• Undergoing immunosuppressive therapy — this mostly applies to transplant patients or those with autoimmune diseases
  • Working at a healthcare facility — where you’re exposed to patients with the virus

Where can I get tested for COVID-19?

You can get the coronavirus test at a medical clinic or hospital. There are drive-through testing locations around the country, too — but you may need to make an appointment, meet specific criteria and get a referral from a doctor.

Does health insurance cover the coronavirus test?

Yes, Congress passed the Families First Coronavirus Response Act, a law that requires private health insurers to cover diagnostic testing for the coronavirus until the state of emergency is over. And the federal government will reimburse providers for the cost of testing for uninsured Americans.

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Why can’t everyone get a coronavirus test?

In short: Testing can’t keep up with demand. The test is time-consuming, and the results take several days. Some areas in the US don’t have enough tests, while others have imposed very narrow guidelines, according to Johns Hopkins.

For now, tests are being prioritized for those showing symptoms or at high risk if they contract it.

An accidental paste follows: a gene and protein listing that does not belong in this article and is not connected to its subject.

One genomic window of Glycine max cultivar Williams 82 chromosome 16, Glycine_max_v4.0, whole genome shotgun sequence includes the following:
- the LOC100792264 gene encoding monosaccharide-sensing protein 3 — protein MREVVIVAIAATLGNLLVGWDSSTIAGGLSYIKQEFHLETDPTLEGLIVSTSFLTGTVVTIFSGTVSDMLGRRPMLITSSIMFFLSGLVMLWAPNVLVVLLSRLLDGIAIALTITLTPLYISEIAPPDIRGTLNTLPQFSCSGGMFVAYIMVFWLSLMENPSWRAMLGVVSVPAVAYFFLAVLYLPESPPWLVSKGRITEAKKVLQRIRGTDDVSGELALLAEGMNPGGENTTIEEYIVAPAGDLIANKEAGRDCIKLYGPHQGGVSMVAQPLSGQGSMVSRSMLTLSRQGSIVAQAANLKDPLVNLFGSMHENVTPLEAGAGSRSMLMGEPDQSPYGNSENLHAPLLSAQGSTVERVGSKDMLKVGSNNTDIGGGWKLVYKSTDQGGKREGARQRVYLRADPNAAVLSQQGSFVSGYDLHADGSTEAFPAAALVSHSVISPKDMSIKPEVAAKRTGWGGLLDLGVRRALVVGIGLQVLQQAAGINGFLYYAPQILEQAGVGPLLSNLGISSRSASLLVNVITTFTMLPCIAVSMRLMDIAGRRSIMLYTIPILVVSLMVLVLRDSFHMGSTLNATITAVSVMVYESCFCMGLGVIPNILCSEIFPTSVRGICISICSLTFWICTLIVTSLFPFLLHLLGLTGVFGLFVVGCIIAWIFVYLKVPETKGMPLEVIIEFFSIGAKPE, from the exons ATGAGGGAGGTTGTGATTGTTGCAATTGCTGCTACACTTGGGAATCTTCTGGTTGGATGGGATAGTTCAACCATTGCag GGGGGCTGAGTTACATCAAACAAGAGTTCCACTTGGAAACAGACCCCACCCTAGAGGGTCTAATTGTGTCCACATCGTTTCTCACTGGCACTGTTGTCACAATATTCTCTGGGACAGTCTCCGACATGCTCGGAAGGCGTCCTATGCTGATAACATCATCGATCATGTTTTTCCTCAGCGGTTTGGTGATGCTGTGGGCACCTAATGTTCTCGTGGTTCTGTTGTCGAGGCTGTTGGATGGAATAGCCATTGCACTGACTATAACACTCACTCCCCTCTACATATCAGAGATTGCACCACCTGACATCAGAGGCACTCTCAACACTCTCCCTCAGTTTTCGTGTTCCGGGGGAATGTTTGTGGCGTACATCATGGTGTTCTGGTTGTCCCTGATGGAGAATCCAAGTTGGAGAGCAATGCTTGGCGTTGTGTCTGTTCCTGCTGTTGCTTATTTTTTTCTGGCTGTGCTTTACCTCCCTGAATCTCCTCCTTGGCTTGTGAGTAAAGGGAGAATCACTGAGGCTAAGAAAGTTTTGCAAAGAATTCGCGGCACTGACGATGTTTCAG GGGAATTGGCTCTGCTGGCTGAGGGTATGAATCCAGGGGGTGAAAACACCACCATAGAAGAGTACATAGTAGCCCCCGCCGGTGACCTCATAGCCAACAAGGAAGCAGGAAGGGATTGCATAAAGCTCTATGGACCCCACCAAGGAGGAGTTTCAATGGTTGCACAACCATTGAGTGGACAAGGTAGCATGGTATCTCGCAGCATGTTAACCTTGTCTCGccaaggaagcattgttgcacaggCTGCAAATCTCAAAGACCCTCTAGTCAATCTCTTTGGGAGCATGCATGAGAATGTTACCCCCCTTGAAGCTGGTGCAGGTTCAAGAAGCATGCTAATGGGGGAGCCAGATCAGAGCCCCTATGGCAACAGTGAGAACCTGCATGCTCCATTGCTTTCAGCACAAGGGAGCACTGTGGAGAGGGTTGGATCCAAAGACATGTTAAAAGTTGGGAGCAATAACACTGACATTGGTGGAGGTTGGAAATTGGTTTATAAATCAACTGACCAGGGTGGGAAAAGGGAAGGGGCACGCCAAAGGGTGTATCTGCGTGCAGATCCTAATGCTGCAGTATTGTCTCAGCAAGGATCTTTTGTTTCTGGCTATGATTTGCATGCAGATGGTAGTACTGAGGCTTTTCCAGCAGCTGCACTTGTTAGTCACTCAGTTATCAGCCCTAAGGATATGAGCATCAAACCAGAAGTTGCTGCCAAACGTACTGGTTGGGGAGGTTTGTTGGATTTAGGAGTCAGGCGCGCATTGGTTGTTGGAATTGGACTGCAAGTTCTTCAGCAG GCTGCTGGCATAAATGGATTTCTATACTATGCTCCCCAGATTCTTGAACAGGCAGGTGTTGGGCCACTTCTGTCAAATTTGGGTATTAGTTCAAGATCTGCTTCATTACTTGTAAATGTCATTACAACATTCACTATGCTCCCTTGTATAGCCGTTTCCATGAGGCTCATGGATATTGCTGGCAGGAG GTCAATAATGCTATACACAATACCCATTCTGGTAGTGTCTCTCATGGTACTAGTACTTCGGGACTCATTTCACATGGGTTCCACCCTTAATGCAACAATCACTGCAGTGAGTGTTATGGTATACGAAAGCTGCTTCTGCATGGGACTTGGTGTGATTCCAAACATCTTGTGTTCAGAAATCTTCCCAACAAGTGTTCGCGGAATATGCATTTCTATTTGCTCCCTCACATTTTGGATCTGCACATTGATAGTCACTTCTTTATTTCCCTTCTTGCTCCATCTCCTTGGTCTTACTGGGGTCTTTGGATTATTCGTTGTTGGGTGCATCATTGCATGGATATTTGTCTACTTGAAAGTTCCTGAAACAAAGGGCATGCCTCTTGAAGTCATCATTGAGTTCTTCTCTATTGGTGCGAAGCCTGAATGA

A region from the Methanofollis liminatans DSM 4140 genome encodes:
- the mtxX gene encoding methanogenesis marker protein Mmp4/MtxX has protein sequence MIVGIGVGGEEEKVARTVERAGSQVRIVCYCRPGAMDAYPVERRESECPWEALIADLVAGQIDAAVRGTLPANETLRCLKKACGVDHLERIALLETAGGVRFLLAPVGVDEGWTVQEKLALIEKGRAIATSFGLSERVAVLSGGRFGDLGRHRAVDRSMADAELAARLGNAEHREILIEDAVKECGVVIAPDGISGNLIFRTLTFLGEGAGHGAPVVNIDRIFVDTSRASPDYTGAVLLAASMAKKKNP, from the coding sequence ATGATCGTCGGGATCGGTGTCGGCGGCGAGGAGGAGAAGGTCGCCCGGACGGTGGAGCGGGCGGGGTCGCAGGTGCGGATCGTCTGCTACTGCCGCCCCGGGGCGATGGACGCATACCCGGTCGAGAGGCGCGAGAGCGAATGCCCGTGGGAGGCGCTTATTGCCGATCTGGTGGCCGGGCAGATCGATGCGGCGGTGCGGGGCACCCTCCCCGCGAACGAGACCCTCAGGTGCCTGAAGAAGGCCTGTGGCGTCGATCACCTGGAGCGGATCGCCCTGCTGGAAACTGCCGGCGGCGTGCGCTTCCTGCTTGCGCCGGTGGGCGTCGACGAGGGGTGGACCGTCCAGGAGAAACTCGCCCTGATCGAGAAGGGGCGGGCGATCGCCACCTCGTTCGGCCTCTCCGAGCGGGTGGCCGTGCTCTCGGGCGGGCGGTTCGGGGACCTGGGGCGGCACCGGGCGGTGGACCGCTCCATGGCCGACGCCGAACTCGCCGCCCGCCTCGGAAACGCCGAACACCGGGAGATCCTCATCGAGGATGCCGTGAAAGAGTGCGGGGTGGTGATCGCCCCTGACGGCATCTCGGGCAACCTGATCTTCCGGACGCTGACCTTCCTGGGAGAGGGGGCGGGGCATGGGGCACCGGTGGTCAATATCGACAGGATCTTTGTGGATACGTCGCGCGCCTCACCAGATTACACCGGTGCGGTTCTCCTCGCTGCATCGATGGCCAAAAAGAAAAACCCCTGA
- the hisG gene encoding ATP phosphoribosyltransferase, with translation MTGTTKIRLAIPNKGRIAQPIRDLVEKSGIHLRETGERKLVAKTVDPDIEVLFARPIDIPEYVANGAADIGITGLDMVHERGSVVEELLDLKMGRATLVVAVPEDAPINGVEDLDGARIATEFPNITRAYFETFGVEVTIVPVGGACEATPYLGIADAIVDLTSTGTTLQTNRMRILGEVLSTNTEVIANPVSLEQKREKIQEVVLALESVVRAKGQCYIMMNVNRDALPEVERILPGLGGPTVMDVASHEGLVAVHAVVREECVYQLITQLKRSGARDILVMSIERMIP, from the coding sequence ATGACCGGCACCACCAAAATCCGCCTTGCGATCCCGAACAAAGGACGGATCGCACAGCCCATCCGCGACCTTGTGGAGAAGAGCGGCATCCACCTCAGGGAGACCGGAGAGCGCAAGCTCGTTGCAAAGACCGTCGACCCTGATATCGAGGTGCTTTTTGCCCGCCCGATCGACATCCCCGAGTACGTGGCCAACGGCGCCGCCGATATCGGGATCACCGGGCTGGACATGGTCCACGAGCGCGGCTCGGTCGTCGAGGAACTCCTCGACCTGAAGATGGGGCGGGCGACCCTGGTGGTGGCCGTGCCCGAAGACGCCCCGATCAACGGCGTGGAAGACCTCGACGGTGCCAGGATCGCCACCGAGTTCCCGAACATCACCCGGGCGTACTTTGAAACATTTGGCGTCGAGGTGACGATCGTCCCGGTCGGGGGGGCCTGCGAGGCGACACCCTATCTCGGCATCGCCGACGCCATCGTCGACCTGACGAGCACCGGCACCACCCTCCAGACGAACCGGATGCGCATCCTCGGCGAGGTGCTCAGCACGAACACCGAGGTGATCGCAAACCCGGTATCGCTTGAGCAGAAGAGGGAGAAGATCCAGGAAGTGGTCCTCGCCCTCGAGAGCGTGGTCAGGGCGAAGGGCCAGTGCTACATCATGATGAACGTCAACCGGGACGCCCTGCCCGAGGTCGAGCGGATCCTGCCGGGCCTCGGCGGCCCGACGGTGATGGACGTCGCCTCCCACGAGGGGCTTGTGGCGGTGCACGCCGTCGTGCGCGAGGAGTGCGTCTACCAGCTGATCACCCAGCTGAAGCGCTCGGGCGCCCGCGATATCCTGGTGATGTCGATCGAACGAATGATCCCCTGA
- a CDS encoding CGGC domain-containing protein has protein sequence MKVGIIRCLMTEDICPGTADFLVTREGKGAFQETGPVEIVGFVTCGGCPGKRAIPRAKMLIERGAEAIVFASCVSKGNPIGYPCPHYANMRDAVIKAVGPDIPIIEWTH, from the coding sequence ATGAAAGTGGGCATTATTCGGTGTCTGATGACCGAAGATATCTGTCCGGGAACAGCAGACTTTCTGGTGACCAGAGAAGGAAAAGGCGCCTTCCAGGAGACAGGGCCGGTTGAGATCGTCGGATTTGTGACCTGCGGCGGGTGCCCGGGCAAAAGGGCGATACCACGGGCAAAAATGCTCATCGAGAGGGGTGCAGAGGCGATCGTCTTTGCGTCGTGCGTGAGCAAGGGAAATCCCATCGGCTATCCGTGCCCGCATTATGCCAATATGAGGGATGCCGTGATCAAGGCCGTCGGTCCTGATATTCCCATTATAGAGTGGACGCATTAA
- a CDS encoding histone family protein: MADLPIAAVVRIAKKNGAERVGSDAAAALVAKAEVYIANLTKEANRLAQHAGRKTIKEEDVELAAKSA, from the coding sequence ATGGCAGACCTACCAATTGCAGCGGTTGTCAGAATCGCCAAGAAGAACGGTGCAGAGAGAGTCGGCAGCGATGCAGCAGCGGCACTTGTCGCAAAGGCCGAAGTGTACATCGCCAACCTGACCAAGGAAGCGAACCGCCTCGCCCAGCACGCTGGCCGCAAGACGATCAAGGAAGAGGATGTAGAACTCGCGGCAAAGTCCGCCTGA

What if I can’t get a COVID-19 test?

If you can’t get a test but suspect you have COVID-19, call your healthcare provider for tailored advice. Most people who contract the virus experience mild symptoms and can recover at home, according to the CDC.

To speed up your recovery, follow these steps as laid out by the CDC:

  • Self-isolate for at least 14 days
  • Stay hydrated and focus on resting
  • Separate yourself from other people in your home — and if that’s not possible, wear a cloth face covering
  • Avoid sharing household items with others
  • Practice good hygiene
  • Monitor your symptoms — if you’re having trouble breathing or experiencing pressure in your chest, seek medical attention

Ask an expert: How accurate are at-home COVID-19 tests?

Dr. Leann Poston

Leanne Poston, MD, MBA, MEd
Medical communications writer, Invigor Medical

The home tests for COVID-19 are FDA-authorized under the EUA, not FDA-approved — therefore they have not gone through the same rigorous testing as labs before the pandemic. With that said, as long as you follow the directions and obtain a good sample, the at-home test should be as accurate as one obtained in a medical setting, as these are also under EUA.

A positive at-home test should be reliable. A negative test could be a false-negative due to an inadequate sample or testing too early in the course of illness. You should test yourself when you have symptoms that suggest COVID-19, or you’re required to be tested for travel or another reason.

Would you recommend a nasal swab or saliva test for those who want to test themselves at home?
The test measures whether mRNA from the COVID-19 virus is present in the sample. If the sample does not contain enough bodily fluid, there is the possibility to get a false negative test. Both types of samples have been tested.